Behaviour 2019
Social rank and species-specific differences influence cooperation and conflict in anemonefish societies 
Theresa Rueger1,2, Siobhan Heatwole3, Marian Y. L. Wong3. 1Boston University, Boston, MA, United States; 2University of Exeter, Penryn, , United Kingdom; 3University of Wollongong, Wollongong, NSW, Australia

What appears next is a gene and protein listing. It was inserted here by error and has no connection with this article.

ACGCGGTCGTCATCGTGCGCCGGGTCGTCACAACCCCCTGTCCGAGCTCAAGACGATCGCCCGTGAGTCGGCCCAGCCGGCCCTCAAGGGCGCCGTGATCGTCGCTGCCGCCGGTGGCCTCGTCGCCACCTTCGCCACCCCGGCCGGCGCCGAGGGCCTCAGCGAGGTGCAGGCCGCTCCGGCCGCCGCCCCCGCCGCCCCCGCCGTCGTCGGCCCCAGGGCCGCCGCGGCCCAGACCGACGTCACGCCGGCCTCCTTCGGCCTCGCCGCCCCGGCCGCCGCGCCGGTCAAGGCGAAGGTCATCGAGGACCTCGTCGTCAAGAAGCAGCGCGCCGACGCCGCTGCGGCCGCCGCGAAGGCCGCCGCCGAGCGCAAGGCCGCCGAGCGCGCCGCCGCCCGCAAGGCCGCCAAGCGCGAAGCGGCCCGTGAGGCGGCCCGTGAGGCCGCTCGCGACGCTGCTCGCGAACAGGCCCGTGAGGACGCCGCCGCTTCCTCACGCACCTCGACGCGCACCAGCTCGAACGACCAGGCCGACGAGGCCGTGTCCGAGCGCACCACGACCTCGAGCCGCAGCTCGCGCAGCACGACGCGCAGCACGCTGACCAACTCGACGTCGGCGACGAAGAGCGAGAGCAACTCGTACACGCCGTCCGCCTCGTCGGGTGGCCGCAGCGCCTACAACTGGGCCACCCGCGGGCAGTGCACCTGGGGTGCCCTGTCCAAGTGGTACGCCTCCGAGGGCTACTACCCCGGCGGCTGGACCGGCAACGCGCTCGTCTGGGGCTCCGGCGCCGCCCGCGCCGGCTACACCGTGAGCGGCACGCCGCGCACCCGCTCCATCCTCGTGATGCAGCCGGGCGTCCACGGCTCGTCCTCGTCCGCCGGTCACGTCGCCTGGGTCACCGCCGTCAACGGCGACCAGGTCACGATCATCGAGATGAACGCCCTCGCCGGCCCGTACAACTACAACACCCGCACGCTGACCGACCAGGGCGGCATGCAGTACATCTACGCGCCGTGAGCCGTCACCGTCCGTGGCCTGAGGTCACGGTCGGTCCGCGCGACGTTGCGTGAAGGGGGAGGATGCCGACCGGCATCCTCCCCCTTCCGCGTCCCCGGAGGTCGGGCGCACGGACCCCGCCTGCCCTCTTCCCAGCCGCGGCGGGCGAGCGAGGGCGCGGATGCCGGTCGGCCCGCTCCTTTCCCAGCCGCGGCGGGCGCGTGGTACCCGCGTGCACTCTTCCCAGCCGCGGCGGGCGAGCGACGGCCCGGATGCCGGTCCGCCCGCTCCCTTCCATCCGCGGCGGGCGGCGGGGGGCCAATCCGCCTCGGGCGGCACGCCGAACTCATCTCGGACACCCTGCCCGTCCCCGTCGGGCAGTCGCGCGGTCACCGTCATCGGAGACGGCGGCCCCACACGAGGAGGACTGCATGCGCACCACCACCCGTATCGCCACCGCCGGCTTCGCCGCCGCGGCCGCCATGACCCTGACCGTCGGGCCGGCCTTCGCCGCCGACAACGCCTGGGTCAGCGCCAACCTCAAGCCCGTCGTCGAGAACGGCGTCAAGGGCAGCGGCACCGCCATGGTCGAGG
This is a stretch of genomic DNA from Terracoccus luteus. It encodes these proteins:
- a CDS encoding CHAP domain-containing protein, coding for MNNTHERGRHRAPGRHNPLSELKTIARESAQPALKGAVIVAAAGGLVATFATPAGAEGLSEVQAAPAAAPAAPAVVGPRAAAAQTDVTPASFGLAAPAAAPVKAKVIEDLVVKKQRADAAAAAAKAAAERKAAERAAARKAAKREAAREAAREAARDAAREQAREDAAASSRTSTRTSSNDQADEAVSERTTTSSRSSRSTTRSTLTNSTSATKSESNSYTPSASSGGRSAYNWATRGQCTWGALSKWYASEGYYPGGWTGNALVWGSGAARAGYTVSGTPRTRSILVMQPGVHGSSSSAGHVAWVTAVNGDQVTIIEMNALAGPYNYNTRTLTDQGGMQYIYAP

In dominance hierarchies, theory suggest that higher ranked individuals should increase aggressions but decrease cooperation. Most empirical tests focus on systems with kin selection. Here we use two anemonefish species with low relatedness within groups (A. percula, A. perideraion) to assess behavioral frequencies for each rank and determine whether behaviours were rank- or size-specific. We found A. perideraion more aggressive and less cooperative than A. percula, likely due to a difference in ecological constraints. We found consistent differences between ranks, with higher ranks more aggressive and more cooperative. Despite low relatedness, we found lower ranked individuals performing cooperative behaviours in both species. When we experimentally promoted rank four individuals, they increased the frequency of aggressive and cooperative behaviours, in line with established rank three individuals. Thus, for the first time, we quantify cooperative behaviours for non-breeding individuals in a marine fish, show that behavioral patterns are rank-specific, and confirm that individuals adjust both aggressive and helping behavior to their expected future fitness.